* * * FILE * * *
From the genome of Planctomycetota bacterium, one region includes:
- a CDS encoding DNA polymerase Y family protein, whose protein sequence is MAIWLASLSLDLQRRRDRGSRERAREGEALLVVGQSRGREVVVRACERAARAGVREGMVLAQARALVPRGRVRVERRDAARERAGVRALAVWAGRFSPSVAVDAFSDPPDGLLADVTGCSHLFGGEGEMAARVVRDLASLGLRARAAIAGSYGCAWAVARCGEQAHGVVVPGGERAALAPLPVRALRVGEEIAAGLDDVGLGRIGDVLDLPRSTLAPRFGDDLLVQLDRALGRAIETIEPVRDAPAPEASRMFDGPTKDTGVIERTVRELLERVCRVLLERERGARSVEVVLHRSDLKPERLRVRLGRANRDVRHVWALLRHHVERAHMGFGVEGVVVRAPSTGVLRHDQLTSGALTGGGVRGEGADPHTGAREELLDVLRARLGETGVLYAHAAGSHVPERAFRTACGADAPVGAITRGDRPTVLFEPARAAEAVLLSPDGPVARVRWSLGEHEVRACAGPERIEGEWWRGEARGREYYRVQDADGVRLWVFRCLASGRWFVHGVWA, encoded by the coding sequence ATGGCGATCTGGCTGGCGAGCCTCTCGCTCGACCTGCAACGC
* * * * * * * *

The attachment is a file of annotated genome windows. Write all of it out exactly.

From the genome of Planctomycetota bacterium, one region includes:
- a CDS encoding DNA polymerase Y family protein, whose protein sequence is MAIWLASLSLDLQRRRDRGSRERAREGEALLVVGQSRGREVVVRACERAARAGVREGMVLAQARALVPRGRVRVERRDAARERAGVRALAVWAGRFSPSVAVDAFSDPPDGLLADVTGCSHLFGGEGEMAARVVRDLASLGLRARAAIAGSYGCAWAVARCGEQAHGVVVPGGERAALAPLPVRALRVGEEIAAGLDDVGLGRIGDVLDLPRSTLAPRFGDDLLVQLDRALGRAIETIEPVRDAPAPEASRMFDGPTKDTGVIERTVRELLERVCRVLLERERGARSVEVVLHRSDLKPERLRVRLGRANRDVRHVWALLRHHVERAHMGFGVEGVVVRAPSTGVLRHDQLTSGALTGGGVRGEGADPHTGAREELLDVLRARLGETGVLYAHAAGSHVPERAFRTACGADAPVGAITRGDRPTVLFEPARAAEAVLLSPDGPVARVRWSLGEHEVRACAGPERIEGEWWRGEARGREYYRVQDADGVRLWVFRCLASGRWFVHGVWA, encoded by the coding sequence ATGGCGATCTGGCTGGCGAGCCTCTCGCTCGACCTGCAACGC